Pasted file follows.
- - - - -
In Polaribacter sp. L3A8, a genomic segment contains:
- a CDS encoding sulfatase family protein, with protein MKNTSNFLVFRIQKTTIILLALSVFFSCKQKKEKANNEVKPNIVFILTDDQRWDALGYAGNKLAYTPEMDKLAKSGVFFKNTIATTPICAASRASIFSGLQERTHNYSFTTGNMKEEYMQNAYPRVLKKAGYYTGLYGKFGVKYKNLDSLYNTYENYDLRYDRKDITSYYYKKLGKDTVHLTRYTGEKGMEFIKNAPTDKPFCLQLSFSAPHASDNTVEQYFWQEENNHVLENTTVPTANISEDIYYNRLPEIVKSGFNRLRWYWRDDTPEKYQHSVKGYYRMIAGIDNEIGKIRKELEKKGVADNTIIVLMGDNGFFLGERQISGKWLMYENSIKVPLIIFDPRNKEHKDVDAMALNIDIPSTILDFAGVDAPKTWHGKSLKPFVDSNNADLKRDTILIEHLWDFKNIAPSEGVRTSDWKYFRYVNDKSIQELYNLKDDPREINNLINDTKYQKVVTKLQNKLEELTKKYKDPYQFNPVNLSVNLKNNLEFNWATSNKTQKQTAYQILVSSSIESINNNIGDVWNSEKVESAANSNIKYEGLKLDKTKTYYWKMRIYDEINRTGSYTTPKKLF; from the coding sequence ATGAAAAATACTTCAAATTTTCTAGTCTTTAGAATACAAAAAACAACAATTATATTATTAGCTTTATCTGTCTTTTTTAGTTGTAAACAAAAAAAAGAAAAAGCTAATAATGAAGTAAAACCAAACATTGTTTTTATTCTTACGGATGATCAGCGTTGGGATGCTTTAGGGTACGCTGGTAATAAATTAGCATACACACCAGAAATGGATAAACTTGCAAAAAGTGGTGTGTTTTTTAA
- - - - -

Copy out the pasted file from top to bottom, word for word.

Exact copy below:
In Polaribacter sp. L3A8, a genomic segment contains:
- a CDS encoding sulfatase family protein, with protein MKNTSNFLVFRIQKTTIILLALSVFFSCKQKKEKANNEVKPNIVFILTDDQRWDALGYAGNKLAYTPEMDKLAKSGVFFKNTIATTPICAASRASIFSGLQERTHNYSFTTGNMKEEYMQNAYPRVLKKAGYYTGLYGKFGVKYKNLDSLYNTYENYDLRYDRKDITSYYYKKLGKDTVHLTRYTGEKGMEFIKNAPTDKPFCLQLSFSAPHASDNTVEQYFWQEENNHVLENTTVPTANISEDIYYNRLPEIVKSGFNRLRWYWRDDTPEKYQHSVKGYYRMIAGIDNEIGKIRKELEKKGVADNTIIVLMGDNGFFLGERQISGKWLMYENSIKVPLIIFDPRNKEHKDVDAMALNIDIPSTILDFAGVDAPKTWHGKSLKPFVDSNNADLKRDTILIEHLWDFKNIAPSEGVRTSDWKYFRYVNDKSIQELYNLKDDPREINNLINDTKYQKVVTKLQNKLEELTKKYKDPYQFNPVNLSVNLKNNLEFNWATSNKTQKQTAYQILVSSSIESINNNIGDVWNSEKVESAANSNIKYEGLKLDKTKTYYWKMRIYDEINRTGSYTTPKKLF; from the coding sequence ATGAAAAATACTTCAAATTTTCTAGTCTTTAGAATACAAAAAACAACAATTATATTATTAGCTTTATCTGTCTTTTTTAGTTGTAAACAAAAAAAAGAAAAAGCTAATAATGAAGTAAAACCAAACATTGTTTTTATTCTTACGGATGATCAGCGTTGGGATGCTTTAGGGTACGCTGGTAATAAATTAGCATACACACCAGAAATGGATAAACTTGCAAAAAGTGGTGTGTTTTTTAA